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Exploring Dating, Relationships & Marriage in a Changing World

Why do many young Indian men face challenges in meeting a future wife in a country where the population reportedly exceeds a billion? Because of the trend in refusing traditional marriages. But there is an answer…

History in the (Match) Making…

India is unique with its customs and traditions and embraces a variety of cultures and a blend of religions that result in the lack of intermingling of classes in the Indian society. However, after India gained its independence, this view began transforming into a more united Indian identity. More mutual tolerance is expected among religious differences in modern India. Mahatma Gandhi has greatly contributed to the elimination of social differences between the classes in Indian society. Many Hindus, who make up the majority in India, have inter-married with Sikhs or other minorities such as Christians. As a result, religious differences are being put aside in favor of marriages based on love or other interests.

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Pakistan is a an Islamic country located in South Asia and the Greater Middle East and is a dazzling cultural haven. Within its borders, you’ll find a fusion of Muslim and Hindu culture in which the exotic flavors and fervor of both cultures intertwine and no more so than when it’s time to say “I do”.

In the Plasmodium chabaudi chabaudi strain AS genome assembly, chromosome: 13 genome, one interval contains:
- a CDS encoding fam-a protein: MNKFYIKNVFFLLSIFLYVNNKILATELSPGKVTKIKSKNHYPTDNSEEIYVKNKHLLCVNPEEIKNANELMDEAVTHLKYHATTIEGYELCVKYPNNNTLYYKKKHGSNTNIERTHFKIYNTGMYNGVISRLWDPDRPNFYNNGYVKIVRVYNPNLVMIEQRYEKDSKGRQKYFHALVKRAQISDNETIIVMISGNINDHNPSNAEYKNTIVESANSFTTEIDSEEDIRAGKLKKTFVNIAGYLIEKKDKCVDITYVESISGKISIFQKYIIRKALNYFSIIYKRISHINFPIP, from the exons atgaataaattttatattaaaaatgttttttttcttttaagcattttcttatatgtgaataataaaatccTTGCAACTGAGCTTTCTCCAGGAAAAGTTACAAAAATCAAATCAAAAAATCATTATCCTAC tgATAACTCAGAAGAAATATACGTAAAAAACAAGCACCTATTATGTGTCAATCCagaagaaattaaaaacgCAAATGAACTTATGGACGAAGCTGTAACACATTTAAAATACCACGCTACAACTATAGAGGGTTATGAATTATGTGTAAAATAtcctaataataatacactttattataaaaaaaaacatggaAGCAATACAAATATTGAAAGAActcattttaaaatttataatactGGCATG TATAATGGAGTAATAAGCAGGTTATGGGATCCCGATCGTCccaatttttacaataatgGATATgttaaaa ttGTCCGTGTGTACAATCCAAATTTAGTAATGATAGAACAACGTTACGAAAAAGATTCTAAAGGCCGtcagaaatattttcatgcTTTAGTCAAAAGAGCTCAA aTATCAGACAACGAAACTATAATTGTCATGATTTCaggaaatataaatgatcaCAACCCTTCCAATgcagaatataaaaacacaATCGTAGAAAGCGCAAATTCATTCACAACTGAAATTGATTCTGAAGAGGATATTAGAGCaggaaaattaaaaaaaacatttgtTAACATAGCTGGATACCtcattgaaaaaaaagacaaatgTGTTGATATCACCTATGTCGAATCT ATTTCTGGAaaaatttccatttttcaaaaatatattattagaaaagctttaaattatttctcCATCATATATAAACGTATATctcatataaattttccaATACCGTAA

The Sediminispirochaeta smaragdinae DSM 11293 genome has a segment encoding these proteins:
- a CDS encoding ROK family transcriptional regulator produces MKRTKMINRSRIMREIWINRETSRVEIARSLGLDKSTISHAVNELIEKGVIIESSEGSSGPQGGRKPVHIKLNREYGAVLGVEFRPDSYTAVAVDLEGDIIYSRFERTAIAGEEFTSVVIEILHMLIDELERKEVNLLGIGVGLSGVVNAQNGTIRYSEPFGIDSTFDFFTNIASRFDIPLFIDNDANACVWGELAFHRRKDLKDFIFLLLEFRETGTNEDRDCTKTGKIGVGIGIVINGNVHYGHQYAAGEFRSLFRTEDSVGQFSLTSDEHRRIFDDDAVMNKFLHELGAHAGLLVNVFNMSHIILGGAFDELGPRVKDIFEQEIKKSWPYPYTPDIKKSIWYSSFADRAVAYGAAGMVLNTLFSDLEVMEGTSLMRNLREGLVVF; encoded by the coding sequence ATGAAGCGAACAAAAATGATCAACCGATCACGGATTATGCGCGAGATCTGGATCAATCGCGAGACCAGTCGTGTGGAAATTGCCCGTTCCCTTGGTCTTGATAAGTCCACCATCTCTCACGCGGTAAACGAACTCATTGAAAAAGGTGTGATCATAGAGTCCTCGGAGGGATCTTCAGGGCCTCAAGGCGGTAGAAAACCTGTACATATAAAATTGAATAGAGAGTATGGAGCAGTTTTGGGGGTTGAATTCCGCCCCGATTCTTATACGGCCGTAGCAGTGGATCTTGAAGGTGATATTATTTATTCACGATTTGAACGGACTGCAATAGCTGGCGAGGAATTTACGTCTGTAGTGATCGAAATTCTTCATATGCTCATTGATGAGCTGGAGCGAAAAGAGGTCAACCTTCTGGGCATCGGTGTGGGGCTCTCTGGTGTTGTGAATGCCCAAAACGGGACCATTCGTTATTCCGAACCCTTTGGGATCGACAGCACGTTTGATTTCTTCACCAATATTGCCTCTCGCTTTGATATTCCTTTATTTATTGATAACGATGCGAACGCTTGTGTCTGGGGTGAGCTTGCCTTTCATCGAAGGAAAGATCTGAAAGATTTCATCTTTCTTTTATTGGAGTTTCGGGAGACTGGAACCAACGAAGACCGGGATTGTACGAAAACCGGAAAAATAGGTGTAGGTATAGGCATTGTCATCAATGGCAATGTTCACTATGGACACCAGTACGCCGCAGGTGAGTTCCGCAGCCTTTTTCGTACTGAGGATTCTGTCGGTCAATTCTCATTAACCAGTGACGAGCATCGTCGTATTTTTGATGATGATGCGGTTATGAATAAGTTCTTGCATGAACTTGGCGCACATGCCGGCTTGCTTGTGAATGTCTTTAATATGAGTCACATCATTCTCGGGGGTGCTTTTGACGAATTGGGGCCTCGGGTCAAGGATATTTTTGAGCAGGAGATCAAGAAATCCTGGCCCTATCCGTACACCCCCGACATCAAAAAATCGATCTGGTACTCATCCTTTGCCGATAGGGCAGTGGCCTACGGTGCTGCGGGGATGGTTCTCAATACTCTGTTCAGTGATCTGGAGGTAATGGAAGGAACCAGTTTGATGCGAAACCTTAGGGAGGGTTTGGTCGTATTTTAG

Engaging Traditions

Once a Pakistani couple (and their families) have decided to marry, an intimate engagement ceremony known as mangni takes place in the presence of a few important members of the would-b-bride & grooms’ families. Prayer and blessings are recited for the couple and the wedding date is set. Weddings forming part of Pakistani marriages last 4 days and mangni is the last time a prospective groom gets to see his bride-to be’s face before the official wedding ceremony on day 3.

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Bahrain is a collection of tiny islands, like a necklace of precious gems strung between Qatar and Saudi Arabia that has existed almost since the dawn of time. Famed for being the financial centre of the Middle East and a trading post for Gulf Arabs and visitors from every far-flung corner of the globe, Bahrain is also one of the most liberal Arab countries. This fascinating and welcoming country fuses thriving modernity with rich and evocative history and is considered both meeting point and gateway to the Arabian Peninsula.